Publication Date


Degree Type

Master's Project

Degree Name

Master of Science (MS)




anaphylaxis, epinephrine, self-efficacy, school nursing, unlicensed assistive personnel (UAP), training program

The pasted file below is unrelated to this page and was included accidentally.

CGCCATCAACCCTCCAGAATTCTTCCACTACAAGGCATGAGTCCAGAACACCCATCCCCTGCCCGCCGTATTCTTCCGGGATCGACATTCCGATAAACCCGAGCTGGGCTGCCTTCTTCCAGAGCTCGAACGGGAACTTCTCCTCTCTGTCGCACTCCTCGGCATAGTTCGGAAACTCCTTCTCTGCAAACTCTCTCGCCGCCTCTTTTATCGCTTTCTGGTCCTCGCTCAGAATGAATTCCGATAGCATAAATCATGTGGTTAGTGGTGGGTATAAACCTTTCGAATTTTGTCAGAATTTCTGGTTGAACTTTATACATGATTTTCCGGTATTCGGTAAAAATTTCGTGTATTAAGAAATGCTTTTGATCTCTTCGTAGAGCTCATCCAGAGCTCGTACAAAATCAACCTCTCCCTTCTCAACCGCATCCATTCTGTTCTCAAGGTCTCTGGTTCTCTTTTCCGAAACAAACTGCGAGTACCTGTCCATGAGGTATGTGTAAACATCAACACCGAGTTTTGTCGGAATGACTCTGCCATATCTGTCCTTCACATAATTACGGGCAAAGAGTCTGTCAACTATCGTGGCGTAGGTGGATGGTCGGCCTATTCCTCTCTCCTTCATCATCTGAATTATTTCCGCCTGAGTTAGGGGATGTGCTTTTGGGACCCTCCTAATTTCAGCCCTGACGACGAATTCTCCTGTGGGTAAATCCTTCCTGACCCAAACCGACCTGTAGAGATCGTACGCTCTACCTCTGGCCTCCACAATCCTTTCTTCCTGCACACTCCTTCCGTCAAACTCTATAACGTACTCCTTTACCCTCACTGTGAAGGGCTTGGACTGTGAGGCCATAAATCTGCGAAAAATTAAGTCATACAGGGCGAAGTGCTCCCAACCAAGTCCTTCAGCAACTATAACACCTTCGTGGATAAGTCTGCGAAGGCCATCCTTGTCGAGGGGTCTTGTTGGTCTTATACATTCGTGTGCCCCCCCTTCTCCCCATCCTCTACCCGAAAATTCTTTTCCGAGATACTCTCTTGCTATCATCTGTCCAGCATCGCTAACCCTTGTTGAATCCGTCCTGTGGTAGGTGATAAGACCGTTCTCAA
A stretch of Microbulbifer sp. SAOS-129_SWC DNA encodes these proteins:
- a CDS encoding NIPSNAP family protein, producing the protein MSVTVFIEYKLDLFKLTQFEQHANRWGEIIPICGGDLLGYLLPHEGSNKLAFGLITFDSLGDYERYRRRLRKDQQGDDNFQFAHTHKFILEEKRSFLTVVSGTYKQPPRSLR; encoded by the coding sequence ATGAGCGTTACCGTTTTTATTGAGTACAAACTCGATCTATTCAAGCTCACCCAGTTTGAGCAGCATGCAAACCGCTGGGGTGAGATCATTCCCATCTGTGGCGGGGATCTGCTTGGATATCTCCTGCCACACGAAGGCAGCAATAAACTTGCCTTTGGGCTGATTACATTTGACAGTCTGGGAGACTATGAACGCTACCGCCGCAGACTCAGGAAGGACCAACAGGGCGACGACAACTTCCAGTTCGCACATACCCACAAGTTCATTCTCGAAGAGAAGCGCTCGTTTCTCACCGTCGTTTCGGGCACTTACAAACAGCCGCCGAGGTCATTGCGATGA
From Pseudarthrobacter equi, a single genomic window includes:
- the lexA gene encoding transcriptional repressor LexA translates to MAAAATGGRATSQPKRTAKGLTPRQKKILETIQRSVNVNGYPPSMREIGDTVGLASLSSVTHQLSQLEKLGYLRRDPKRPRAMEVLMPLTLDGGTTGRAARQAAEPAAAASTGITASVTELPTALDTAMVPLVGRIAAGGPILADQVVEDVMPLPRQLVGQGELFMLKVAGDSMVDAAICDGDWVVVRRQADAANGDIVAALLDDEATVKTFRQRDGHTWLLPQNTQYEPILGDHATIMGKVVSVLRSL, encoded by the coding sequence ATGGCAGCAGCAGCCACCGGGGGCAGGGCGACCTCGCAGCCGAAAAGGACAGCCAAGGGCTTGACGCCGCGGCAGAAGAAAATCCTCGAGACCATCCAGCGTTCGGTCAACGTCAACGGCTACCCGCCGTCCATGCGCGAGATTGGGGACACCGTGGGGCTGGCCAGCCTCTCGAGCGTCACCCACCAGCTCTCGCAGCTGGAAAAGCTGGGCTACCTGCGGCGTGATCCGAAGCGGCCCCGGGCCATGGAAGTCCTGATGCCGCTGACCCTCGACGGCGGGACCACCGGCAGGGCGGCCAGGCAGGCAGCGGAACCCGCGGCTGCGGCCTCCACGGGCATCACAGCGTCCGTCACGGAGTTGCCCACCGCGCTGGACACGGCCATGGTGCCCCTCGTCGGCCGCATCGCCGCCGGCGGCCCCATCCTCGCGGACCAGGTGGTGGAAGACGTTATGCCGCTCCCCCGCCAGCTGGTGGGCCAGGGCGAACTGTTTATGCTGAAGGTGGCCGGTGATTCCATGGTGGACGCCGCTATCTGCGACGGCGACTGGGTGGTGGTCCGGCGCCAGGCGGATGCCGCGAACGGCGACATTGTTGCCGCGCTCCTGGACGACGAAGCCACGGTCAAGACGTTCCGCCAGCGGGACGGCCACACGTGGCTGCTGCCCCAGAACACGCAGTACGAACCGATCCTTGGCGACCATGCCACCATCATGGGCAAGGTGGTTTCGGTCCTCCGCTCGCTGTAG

This study evaluated a training program designed to prepare unlicensed assistive personnel (UAP) in high school settings to recognize and respond effectively to an anaphylactic emergency. Subjects included 53 adults employed by a high school district in the San Francisco Bay Area of California. A training model was developed based on Bandura's theory of sources of self-efficacy. Knowledge and perceived self-efficacy of participants were measured before and after the training program to determine if a theory-based anaphylaxis recognition and epinephrine auto-injector training program would increase participants' knowledge and self-efficacy in responding to an anaphylactic emergency. Paired t-tests revealed significant improvement in scores for both knowledge and perceived self-efficacy following the intervention (p<.001). This theory-based training program offers a valuable model for other school nurses in providing knowledge and skill training for UAPs in other health emergencies.